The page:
Jane Bogart talks about the top myths and facts about human papillomavirus.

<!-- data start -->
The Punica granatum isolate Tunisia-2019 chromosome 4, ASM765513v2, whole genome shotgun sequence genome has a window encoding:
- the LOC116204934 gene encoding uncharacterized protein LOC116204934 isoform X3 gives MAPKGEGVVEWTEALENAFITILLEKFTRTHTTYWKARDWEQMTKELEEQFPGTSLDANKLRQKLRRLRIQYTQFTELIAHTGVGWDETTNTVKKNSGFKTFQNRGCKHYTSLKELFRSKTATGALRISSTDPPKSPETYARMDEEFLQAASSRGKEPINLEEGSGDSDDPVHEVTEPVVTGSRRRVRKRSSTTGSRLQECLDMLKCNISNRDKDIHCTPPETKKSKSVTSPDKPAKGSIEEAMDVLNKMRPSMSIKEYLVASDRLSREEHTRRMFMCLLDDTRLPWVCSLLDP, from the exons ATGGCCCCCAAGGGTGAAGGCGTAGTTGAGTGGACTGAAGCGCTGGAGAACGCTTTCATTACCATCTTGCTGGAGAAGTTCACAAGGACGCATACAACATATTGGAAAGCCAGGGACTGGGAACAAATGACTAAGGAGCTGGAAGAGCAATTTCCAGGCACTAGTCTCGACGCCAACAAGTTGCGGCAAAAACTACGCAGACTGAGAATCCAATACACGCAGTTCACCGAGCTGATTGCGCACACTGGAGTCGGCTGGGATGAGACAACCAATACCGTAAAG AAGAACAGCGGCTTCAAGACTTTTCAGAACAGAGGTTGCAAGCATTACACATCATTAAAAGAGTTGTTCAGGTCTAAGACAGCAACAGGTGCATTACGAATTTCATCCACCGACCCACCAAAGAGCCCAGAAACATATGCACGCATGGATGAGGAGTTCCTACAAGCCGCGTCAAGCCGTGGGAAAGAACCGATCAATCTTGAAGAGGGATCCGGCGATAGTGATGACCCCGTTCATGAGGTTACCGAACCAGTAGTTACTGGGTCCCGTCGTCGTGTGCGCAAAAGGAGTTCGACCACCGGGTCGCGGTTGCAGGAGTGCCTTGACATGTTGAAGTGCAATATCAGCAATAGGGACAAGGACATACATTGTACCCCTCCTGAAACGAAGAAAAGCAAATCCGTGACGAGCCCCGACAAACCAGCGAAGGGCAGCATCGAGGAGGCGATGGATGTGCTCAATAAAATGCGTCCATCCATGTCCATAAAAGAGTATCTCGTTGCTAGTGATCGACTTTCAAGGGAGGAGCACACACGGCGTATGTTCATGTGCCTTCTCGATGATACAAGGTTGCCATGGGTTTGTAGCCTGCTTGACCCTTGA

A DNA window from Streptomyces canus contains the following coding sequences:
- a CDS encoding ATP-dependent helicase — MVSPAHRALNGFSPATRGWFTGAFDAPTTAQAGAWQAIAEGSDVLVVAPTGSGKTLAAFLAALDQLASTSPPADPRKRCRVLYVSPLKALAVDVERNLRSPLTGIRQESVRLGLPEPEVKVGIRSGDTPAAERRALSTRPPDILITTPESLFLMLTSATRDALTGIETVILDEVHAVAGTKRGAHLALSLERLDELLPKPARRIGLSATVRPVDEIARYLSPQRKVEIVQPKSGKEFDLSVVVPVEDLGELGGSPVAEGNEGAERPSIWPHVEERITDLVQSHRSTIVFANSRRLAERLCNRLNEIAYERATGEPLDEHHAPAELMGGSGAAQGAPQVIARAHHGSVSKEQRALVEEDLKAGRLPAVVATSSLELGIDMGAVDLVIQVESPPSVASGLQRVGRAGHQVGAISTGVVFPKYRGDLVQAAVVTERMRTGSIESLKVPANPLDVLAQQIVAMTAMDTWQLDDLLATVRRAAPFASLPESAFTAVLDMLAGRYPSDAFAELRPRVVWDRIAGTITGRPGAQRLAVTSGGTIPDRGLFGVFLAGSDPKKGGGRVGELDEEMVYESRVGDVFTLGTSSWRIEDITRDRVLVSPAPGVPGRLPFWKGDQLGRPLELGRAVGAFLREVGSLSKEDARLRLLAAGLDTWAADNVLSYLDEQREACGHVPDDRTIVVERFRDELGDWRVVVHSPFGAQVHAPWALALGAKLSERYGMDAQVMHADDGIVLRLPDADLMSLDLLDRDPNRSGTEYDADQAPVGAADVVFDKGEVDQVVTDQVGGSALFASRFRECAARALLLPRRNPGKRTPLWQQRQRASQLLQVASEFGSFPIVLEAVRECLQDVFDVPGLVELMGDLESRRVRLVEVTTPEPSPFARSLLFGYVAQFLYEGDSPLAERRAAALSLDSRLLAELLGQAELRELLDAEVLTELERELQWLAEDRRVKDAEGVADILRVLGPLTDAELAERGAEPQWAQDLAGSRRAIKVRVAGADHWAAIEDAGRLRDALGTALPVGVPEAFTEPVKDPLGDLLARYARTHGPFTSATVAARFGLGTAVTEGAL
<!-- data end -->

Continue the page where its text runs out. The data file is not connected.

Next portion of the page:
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One of the biggest myths about HPV is that it's different from genital warts: they're actually the same thing. HPV stands for "human papillomavirus," so since it's a virus, it's actually treatable but not necessarily curable, and HPV is genital warts. There are over a hundred different strains of HPV, but only four strains actually cause genital warts. A wart that you get on your thumb or on your toe is a strain of HPV, but it's not the same kind of HPV that you would get on your genitals, and I think that's a big myth for people. HPV is treatable, not necessarily curable; for most people the warts will go away, and a big myth about HPV is that you can only transmit it when the wart is present, but that's actually not true: it has been known to be transmitted even if there is not a wart present. So you can't tell, necessarily, by looking at someone, whether or not they have HPV, or by examining their genitals, whether or not they have HPV: often someone can have HPV and not have any signs or symptoms. The other myth about HPV is that all the warts are visible, and the truth is that you can actually have a wart that's not necessarily visible to the human eye, and not necessarily raised; they can be flat, they can come in different shapes. One way to diagnose HPV is that a provider will put a solution of vinegar on your genitals, and it'll bubble around the warts, so you can see them. So a big myth is that you can absolutely tell and see warts on somebody if they have HPV: that's just not true. Another myth around HPV is that if you get the vaccine that you can't transmit it. There is an HPV vaccine that's available for both men and women; getting vaccinated will help prevent HPV, but it only prevents specific strains of HPV, and those happen to be the ones that live most comfortably in the genitals. So in closing, there are several myths about HPV, and they tend to involve when it's transmissible, and whether or not you can tell if someone has them. The truth is, it is transmissible even if you can't see it, and you can't always tell that someone has it.